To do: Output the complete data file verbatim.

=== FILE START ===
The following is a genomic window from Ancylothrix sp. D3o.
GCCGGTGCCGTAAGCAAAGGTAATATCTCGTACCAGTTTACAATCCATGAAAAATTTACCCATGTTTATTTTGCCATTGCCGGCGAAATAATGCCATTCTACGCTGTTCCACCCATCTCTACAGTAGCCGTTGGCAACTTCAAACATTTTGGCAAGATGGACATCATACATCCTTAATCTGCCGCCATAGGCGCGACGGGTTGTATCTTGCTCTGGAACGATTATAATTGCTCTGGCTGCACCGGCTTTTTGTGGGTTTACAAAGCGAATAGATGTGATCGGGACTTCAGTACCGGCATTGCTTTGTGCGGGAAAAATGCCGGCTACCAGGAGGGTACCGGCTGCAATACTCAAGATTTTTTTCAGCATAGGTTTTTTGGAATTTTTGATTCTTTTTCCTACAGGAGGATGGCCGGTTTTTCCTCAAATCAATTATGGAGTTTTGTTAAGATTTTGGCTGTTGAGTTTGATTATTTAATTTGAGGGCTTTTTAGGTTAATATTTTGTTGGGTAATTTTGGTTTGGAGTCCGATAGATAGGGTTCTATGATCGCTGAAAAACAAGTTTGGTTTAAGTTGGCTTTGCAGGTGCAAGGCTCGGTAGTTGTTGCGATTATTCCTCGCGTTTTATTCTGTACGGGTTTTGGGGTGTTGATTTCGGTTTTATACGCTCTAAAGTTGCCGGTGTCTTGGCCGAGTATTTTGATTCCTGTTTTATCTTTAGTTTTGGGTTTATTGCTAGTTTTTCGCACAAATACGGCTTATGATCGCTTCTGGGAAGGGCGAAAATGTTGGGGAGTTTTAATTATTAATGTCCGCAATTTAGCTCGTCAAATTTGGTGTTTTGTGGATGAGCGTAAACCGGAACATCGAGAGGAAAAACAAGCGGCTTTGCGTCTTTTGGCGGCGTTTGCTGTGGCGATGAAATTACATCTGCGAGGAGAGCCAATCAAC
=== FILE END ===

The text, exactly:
The following is a genomic window from Ancylothrix sp. D3o.
GCCGGTGCCGTAAGCAAAGGTAATATCTCGTACCAGTTTACAATCCATGAAAAATTTACCCATGTTTATTTTGCCATTGCCGGCGAAATAATGCCATTCTACGCTGTTCCACCCATCTCTACAGTAGCCGTTGGCAACTTCAAACATTTTGGCAAGATGGACATCATACATCCTTAATCTGCCGCCATAGGCGCGACGGGTTGTATCTTGCTCTGGAACGATTATAATTGCTCTGGCTGCACCGGCTTTTTGTGGGTTTACAAAGCGAATAGATGTGATCGGGACTTCAGTACCGGCATTGCTTTGTGCGGGAAAAATGCCGGCTACCAGGAGGGTACCGGCTGCAATACTCAAGATTTTTTTCAGCATAGGTTTTTTGGAATTTTTGATTCTTTTTCCTACAGGAGGATGGCCGGTTTTTCCTCAAATCAATTATGGAGTTTTGTTAAGATTTTGGCTGTTGAGTTTGATTATTTAATTTGAGGGCTTTTTAGGTTAATATTTTGTTGGGTAATTTTGGTTTGGAGTCCGATAGATAGGGTTCTATGATCGCTGAAAAACAAGTTTGGTTTAAGTTGGCTTTGCAGGTGCAAGGCTCGGTAGTTGTTGCGATTATTCCTCGCGTTTTATTCTGTACGGGTTTTGGGGTGTTGATTTCGGTTTTATACGCTCTAAAGTTGCCGGTGTCTTGGCCGAGTATTTTGATTCCTGTTTTATCTTTAGTTTTGGGTTTATTGCTAGTTTTTCGCACAAATACGGCTTATGATCGCTTCTGGGAAGGGCGAAAATGTTGGGGAGTTTTAATTATTAATGTCCGCAATTTAGCTCGTCAAATTTGGTGTTTTGTGGATGAGCGTAAACCGGAACATCGAGAGGAAAAACAAGCGGCTTTGCGTCTTTTGGCGGCGTTTGCTGTGGCGATGAAATTACATCTGCGAGGAGAGCCAATCAAC